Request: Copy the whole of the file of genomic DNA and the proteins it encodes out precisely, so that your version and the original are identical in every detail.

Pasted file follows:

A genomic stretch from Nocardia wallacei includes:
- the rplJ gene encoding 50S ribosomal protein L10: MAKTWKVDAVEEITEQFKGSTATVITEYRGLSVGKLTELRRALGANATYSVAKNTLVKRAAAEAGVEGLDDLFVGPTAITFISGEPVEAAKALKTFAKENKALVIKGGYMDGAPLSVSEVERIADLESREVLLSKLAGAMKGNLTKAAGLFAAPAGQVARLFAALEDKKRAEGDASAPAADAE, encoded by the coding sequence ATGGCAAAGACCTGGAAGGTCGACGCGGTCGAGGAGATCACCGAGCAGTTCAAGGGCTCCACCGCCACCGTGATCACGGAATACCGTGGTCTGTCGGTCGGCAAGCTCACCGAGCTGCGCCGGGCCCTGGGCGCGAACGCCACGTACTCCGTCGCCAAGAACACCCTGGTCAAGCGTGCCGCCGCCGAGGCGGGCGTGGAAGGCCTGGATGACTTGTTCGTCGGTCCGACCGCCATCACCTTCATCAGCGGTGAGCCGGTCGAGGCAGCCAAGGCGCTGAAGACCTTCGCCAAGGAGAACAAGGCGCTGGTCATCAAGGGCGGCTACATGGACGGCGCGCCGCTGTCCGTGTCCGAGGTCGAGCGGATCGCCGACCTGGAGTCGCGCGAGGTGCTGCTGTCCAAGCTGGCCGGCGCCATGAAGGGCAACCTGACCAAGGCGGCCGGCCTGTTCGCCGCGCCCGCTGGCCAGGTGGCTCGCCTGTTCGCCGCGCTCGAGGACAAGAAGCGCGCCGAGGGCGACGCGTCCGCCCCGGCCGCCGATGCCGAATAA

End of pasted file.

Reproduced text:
A genomic stretch from Nocardia wallacei includes:
- the rplJ gene encoding 50S ribosomal protein L10: MAKTWKVDAVEEITEQFKGSTATVITEYRGLSVGKLTELRRALGANATYSVAKNTLVKRAAAEAGVEGLDDLFVGPTAITFISGEPVEAAKALKTFAKENKALVIKGGYMDGAPLSVSEVERIADLESREVLLSKLAGAMKGNLTKAAGLFAAPAGQVARLFAALEDKKRAEGDASAPAADAE, encoded by the coding sequence ATGGCAAAGACCTGGAAGGTCGACGCGGTCGAGGAGATCACCGAGCAGTTCAAGGGCTCCACCGCCACCGTGATCACGGAATACCGTGGTCTGTCGGTCGGCAAGCTCACCGAGCTGCGCCGGGCCCTGGGCGCGAACGCCACGTACTCCGTCGCCAAGAACACCCTGGTCAAGCGTGCCGCCGCCGAGGCGGGCGTGGAAGGCCTGGATGACTTGTTCGTCGGTCCGACCGCCATCACCTTCATCAGCGGTGAGCCGGTCGAGGCAGCCAAGGCGCTGAAGACCTTCGCCAAGGAGAACAAGGCGCTGGTCATCAAGGGCGGCTACATGGACGGCGCGCCGCTGTCCGTGTCCGAGGTCGAGCGGATCGCCGACCTGGAGTCGCGCGAGGTGCTGCTGTCCAAGCTGGCCGGCGCCATGAAGGGCAACCTGACCAAGGCGGCCGGCCTGTTCGCCGCGCCCGCTGGCCAGGTGGCTCGCCTGTTCGCCGCGCTCGAGGACAAGAAGCGCGCCGAGGGCGACGCGTCCGCCCCGGCCGCCGATGCCGAATAA